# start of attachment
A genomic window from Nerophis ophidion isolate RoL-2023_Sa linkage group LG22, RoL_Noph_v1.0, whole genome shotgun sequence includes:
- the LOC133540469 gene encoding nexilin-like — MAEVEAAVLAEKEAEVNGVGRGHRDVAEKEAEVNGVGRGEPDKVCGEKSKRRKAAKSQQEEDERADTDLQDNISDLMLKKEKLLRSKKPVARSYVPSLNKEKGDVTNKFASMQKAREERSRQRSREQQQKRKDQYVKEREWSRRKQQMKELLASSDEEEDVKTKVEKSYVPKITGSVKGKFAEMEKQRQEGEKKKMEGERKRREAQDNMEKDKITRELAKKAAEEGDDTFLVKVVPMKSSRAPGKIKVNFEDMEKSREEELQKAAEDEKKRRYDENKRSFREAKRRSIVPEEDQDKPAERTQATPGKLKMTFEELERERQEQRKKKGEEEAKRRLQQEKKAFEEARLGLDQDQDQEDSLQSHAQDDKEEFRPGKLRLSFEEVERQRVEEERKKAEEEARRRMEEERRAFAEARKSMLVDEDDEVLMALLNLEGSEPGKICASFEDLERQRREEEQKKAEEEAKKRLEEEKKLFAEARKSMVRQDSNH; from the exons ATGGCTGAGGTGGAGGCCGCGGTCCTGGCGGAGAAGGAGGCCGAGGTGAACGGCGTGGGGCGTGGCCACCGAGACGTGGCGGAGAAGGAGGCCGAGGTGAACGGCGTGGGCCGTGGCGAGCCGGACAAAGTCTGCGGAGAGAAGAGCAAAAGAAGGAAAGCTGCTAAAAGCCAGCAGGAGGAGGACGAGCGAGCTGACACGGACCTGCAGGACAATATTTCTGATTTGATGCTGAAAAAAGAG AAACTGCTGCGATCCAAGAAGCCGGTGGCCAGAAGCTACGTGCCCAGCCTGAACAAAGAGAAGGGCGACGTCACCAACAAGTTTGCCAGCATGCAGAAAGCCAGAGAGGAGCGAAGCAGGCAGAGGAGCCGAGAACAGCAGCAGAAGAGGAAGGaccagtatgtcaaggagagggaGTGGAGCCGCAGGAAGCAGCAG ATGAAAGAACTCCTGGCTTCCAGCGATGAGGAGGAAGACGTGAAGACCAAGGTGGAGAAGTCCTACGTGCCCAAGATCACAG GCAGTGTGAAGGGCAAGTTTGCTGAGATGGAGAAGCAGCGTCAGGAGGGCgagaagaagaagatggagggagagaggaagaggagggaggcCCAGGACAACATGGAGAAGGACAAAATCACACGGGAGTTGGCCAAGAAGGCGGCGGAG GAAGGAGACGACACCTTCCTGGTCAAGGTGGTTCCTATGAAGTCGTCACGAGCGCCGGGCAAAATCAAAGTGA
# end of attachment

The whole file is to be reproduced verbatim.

A genomic window from Nerophis ophidion isolate RoL-2023_Sa linkage group LG22, RoL_Noph_v1.0, whole genome shotgun sequence includes:
- the LOC133540469 gene encoding nexilin-like — MAEVEAAVLAEKEAEVNGVGRGHRDVAEKEAEVNGVGRGEPDKVCGEKSKRRKAAKSQQEEDERADTDLQDNISDLMLKKEKLLRSKKPVARSYVPSLNKEKGDVTNKFASMQKAREERSRQRSREQQQKRKDQYVKEREWSRRKQQMKELLASSDEEEDVKTKVEKSYVPKITGSVKGKFAEMEKQRQEGEKKKMEGERKRREAQDNMEKDKITRELAKKAAEEGDDTFLVKVVPMKSSRAPGKIKVNFEDMEKSREEELQKAAEDEKKRRYDENKRSFREAKRRSIVPEEDQDKPAERTQATPGKLKMTFEELERERQEQRKKKGEEEAKRRLQQEKKAFEEARLGLDQDQDQEDSLQSHAQDDKEEFRPGKLRLSFEEVERQRVEEERKKAEEEARRRMEEERRAFAEARKSMLVDEDDEVLMALLNLEGSEPGKICASFEDLERQRREEEQKKAEEEAKKRLEEEKKLFAEARKSMVRQDSNH; from the exons ATGGCTGAGGTGGAGGCCGCGGTCCTGGCGGAGAAGGAGGCCGAGGTGAACGGCGTGGGGCGTGGCCACCGAGACGTGGCGGAGAAGGAGGCCGAGGTGAACGGCGTGGGCCGTGGCGAGCCGGACAAAGTCTGCGGAGAGAAGAGCAAAAGAAGGAAAGCTGCTAAAAGCCAGCAGGAGGAGGACGAGCGAGCTGACACGGACCTGCAGGACAATATTTCTGATTTGATGCTGAAAAAAGAG AAACTGCTGCGATCCAAGAAGCCGGTGGCCAGAAGCTACGTGCCCAGCCTGAACAAAGAGAAGGGCGACGTCACCAACAAGTTTGCCAGCATGCAGAAAGCCAGAGAGGAGCGAAGCAGGCAGAGGAGCCGAGAACAGCAGCAGAAGAGGAAGGaccagtatgtcaaggagagggaGTGGAGCCGCAGGAAGCAGCAG ATGAAAGAACTCCTGGCTTCCAGCGATGAGGAGGAAGACGTGAAGACCAAGGTGGAGAAGTCCTACGTGCCCAAGATCACAG GCAGTGTGAAGGGCAAGTTTGCTGAGATGGAGAAGCAGCGTCAGGAGGGCgagaagaagaagatggagggagagaggaagaggagggaggcCCAGGACAACATGGAGAAGGACAAAATCACACGGGAGTTGGCCAAGAAGGCGGCGGAG GAAGGAGACGACACCTTCCTGGTCAAGGTGGTTCCTATGAAGTCGTCACGAGCGCCGGGCAAAATCAAAGTGA